5 Pairs Of Japanese Words That People Frequently Confuse

5 Pairs Of Japanese Words That People Frequently Confuse

Japanese is a relatively harder language to learn compared to other foreign languages like French and Spanish. Even putting kanji writing script aside, there are numerous words in Japanese that sound extremely similar but have quite different meanings. This can make your attempt to learn Japanese in Singapore even more challenging and complicated.

Nonetheless, the complexity of Japanese should not discourage you from learning the language. With the help of Japanese language courses and enough practice, you can certainly become fluent in the language in time. To help improve your mastery of the Japanese language, here are 5 pairs of confusing Japanese words that you should take note of.

1. Kawaii and Kowai

The term “kawaii,” pronounced as kah-wah-ee-ee, is a Japanese word for adorable or cute. It is a very popular word that you will often see in a lot of different contexts, especially since the Japanese culture is fond of anything and everything cute. However, you should be careful whenever you pronounce the word.

If you try to say “kawaii” a bit quickly, you may end up pronouncing “kowai” instead. The term “kowai,” pronounced as koh-wah-ee, means afraid, fearful, or scary. Like kawaii, kowai is also a popular word. When you see an adorable thing and want to praise it, be sure to pronounce your “ka” and the extended sound of “ii” properly to avoid misunderstanding!

2. Okaasan and Okusan

The distinction between this pair of Japanese words is a little less disastrous, but it can still result in a bit of confusion. The term “okusan,” pronounced as oh-koo-san, is a polite word for wife. On the other hand, the term “okasan,” pronounced as oh-kah-ah-san, is a polite word for mother. The critical difference here is in the second syllable: when referring to a mother, be sure to pronounce it “ka” with a prolonged vowel sound, while with wife, it is pronounced as “ku.”

3. Sawaru and Suwaru

This pair of Japanese words is sometimes a bit difficult to distinguish because only one sound separates them. The word “sawaru,” pronounced as sah-wah-roo, means to feel or touch. On the other hand, the term “suwaru,” pronounced as soo-wah-roo, is a word for sit down. When trying to offer someone a chair, pronounce the sound “su” loud and clear. Otherwise, you might make that person feel reasonably uncomfortable. 

4. Aru and Iru

The Japanese language is very particular when it comes to discerning between living and non-living things. So, when you are describing things in your surroundings, it is important to make the distinction or risk confusing the person you are conversing with.

For instance, if you are trying to describe a non-living thing in a forest, you must attach the sound “aru,” pronounced as ah-roo, at the end of the sentence to describe the nature of its existence. Meanwhile, if you want to point out your friend in a casual way, you may pronounce the sound “iru” at the end of your sentence to describe them as a living being. Basically, “aru” and “iru” makes the distinction between pointing out a living and a non-living thing.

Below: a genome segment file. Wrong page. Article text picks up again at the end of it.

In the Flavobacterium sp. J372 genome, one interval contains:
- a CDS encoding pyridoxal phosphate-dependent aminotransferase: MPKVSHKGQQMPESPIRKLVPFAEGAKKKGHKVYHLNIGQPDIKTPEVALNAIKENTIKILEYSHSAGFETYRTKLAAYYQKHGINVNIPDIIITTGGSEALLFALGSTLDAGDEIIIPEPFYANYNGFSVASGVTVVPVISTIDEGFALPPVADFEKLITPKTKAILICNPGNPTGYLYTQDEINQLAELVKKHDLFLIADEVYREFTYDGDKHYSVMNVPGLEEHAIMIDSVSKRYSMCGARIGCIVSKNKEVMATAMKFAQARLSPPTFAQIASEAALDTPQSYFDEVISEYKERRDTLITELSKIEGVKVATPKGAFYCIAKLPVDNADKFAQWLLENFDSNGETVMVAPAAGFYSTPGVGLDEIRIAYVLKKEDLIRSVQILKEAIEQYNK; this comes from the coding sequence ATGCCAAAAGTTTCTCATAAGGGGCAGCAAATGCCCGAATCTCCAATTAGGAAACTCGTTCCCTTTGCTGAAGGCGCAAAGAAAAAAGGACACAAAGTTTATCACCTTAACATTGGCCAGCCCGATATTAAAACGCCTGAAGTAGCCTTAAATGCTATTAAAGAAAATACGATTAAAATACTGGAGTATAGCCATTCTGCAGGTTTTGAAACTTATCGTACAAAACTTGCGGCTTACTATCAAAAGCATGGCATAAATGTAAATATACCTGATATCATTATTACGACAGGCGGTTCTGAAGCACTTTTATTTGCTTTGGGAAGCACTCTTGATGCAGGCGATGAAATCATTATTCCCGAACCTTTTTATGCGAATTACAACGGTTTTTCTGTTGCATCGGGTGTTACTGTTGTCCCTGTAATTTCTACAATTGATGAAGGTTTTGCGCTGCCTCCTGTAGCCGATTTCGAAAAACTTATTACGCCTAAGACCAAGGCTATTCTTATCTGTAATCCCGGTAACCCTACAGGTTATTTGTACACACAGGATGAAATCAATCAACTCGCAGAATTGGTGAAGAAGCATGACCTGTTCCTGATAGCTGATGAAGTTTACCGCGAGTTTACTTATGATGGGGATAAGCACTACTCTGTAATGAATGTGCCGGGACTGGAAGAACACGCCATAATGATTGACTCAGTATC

5. Ani and Oni

The term “oni,” pronounced as oh-nee, means demon or devil. On the other hand, the term “ani,” pronounced as ah-nee means big brother. Ani is basically the casual way to say the word “big brother.” It is typically used when you refer to your own brother. However, when it comes to the formal way of saying “big brother,” the Japanese word for it is “onii-san,” pronounced as oh-nee-ee-san.

This is where it gets a little confusing. The formal term “onii-san” is usually used when either talking to your own brother or to someone else’s brother. Because this sounds quite closer to “oni,” you need to make sure you stretch the sound of “ii” when pertaining to someone’s older brother. Otherwise, you might end up calling them a devil!


It goes without saying that Japanese is a challenging and complicated language to learn, especially with so many similarities in its words and pronunciations. Nonetheless, Japanese is also a very fun language to learn at the same time. Although it can test your intellect, memory, and skills at times, you will surely enjoy the experience of learning Japanese.

If you are in search of the best Japanese course from a good Japanese language school in Singapore to help you enhance your understanding and mastery of the Japanese language, Japanese Explorer is the language school you can trust! We are proud to offer excellent teaching methods specifically tailored to your needs and preferences, so you can master Japanese in the most effective way. Whether you prefer group, private, or online Japanese lessons, our native Japanese teachers will surely guide you towards Japanese fluency in no time!


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